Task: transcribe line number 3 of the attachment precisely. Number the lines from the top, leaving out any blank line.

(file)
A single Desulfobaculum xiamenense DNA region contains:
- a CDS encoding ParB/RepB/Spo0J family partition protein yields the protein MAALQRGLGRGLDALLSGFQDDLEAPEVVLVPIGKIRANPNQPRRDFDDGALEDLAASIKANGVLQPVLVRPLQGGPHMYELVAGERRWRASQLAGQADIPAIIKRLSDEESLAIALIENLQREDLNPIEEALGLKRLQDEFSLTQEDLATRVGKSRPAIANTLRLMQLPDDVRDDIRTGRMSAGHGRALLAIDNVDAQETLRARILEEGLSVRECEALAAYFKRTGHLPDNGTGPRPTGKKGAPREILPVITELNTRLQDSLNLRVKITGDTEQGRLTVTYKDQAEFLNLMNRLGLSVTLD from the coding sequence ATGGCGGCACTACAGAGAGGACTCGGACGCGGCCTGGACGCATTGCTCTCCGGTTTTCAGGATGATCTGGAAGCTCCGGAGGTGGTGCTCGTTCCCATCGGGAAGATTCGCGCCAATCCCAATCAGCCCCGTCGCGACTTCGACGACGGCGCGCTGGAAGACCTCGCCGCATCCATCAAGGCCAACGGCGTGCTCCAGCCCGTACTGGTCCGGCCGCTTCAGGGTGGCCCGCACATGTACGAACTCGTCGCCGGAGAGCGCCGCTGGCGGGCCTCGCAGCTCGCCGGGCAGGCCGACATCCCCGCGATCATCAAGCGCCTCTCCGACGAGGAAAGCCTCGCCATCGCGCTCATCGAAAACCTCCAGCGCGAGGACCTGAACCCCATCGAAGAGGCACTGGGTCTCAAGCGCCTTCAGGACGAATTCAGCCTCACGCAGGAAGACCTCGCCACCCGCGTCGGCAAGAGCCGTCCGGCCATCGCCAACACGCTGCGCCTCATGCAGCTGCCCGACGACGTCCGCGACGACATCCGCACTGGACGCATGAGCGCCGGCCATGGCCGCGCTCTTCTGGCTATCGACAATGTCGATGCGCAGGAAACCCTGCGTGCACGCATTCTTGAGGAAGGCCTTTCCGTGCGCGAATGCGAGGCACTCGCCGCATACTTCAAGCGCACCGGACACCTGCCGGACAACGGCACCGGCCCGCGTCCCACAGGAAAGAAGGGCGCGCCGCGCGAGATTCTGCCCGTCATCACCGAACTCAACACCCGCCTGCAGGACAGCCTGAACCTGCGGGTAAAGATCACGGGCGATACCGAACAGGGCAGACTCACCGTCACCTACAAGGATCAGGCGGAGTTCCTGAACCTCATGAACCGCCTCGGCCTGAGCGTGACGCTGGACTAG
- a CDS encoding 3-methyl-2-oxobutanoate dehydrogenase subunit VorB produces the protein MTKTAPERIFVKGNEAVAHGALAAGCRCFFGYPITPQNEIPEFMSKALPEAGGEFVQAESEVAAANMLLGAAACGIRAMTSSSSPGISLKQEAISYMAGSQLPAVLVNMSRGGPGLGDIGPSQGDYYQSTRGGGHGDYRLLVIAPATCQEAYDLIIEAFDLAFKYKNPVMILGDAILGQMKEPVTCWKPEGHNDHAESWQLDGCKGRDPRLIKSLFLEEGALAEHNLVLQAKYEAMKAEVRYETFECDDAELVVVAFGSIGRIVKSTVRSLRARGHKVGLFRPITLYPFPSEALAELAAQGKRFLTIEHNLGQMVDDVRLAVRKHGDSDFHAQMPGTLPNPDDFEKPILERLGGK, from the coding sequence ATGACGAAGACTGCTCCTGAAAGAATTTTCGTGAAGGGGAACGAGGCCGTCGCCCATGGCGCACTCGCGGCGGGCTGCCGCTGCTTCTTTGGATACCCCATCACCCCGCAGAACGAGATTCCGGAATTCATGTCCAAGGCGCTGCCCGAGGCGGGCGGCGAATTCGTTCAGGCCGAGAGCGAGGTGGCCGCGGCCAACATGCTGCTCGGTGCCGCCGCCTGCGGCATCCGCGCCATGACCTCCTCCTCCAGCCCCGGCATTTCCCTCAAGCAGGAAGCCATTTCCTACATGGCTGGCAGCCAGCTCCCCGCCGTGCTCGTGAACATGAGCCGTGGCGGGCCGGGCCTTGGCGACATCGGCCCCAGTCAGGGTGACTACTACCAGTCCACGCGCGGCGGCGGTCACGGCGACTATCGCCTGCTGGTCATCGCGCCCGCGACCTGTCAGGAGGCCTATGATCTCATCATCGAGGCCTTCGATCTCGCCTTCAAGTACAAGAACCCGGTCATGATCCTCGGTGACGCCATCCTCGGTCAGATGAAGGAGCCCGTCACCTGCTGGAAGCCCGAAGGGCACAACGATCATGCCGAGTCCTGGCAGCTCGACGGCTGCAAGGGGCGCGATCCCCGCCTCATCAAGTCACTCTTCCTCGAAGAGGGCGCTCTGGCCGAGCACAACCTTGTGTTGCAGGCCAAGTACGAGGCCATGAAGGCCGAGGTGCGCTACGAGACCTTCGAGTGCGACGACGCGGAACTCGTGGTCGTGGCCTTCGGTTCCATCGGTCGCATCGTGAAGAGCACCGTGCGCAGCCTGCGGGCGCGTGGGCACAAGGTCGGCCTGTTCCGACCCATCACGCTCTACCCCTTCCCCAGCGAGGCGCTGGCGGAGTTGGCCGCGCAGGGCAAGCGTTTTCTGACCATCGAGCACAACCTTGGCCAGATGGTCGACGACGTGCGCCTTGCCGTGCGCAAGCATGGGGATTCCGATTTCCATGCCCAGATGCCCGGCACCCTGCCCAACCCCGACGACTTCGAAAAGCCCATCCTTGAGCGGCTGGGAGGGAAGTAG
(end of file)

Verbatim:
- a CDS encoding 3-methyl-2-oxobutanoate dehydrogenase subunit VorB produces the protein MTKTAPERIFVKGNEAVAHGALAAGCRCFFGYPITPQNEIPEFMSKALPEAGGEFVQAESEVAAANMLLGAAACGIRAMTSSSSPGISLKQEAISYMAGSQLPAVLVNMSRGGPGLGDIGPSQGDYYQSTRGGGHGDYRLLVIAPATCQEAYDLIIEAFDLAFKYKNPVMILGDAILGQMKEPVTCWKPEGHNDHAESWQLDGCKGRDPRLIKSLFLEEGALAEHNLVLQAKYEAMKAEVRYETFECDDAELVVVAFGSIGRIVKSTVRSLRARGHKVGLFRPITLYPFPSEALAELAAQGKRFLTIEHNLGQMVDDVRLAVRKHGDSDFHAQMPGTLPNPDDFEKPILERLGGK, from the coding sequence ATGACGAAGACTGCTCCTGAAAGAATTTTCGTGAAGGGGAACGAGGCCGTCGCCCATGGCGCACTCGCGGCGGGCTGCCGCTGCTTCTTTGGATACCCCATCACCCCGCAGAACGAGATTCCGGAATTCATGTCCAAGGCGCTGCCCGAGGCGGGCGGCGAATTCGTTCAGGCCGAGAGCGAGGTGGCCGCGGCCAACATGCTGCTCGGTGCCGCCGCCTGCGGCATCCGCGCCATGACCTCCTCCTCCAGCCCCGGCATTTCCCTCAAGCAGGAAGCCATTTCCTACATGGCTGGCAGCCAGCTCCCCGCCGTGCTCGTGAACATGAGCCGTGGCGGGCCGGGCCTTGGCGACATCGGCCCCAGTCAGGGTGACTACTACCAGTCCACGCGCGGCGGCGGTCACGGCGACTATCGCCTGCTGGTCATCGCGCCCGCGACCTGTCAGGAGGCCTATGATCTCATCATCGAGGCCTTCGATCTCGCCTTCAAGTACAAGAACCCGGTCATGATCCTCGGTGACGCCATCCTCGGTCAGATGAAGGAGCCCGTCACCTGCTGGAAGCCCGAAGGGCACAACGATCATGCCGAGTCCTGGCAGCTCGACGGCTGCAAGGGGCGCGATCCCCGCCTCATCAAGTCACTCTTCCTCGAAGAGGGCGCTCTGGCCGAGCACAACCTTGTGTTGCAGGCCAAGTACGAGGCCATGAAGGCCGAGGTGCGCTACGAGACCTTCGAGTGCGACGACGCGGAACTCGTGGTCGTGGCCTTCGGTTCCATCGGTCGCATCGTGAAGAGCACCGTGCGCAGCCTGCGGGCGCGTGGGCACAAGGTCGGCCTGTTCCGACCCATCACGCTCTACCCCTTCCCCAGCGAGGCGCTGGCGGAGTTGGCCGCGCAGGGCAAGCGTTTTCTGACCATCGAGCACAACCTTGGCCAGATGGTCGACGACGTGCGCCTTGCCGTGCGCAAGCATGGGGATTCCGATTTCCATGCCCAGATGCCCGGCACCCTGCCCAACCCCGACGACTTCGAAAAGCCCATCCTTGAGCGGCTGGGAGGGAAGTAG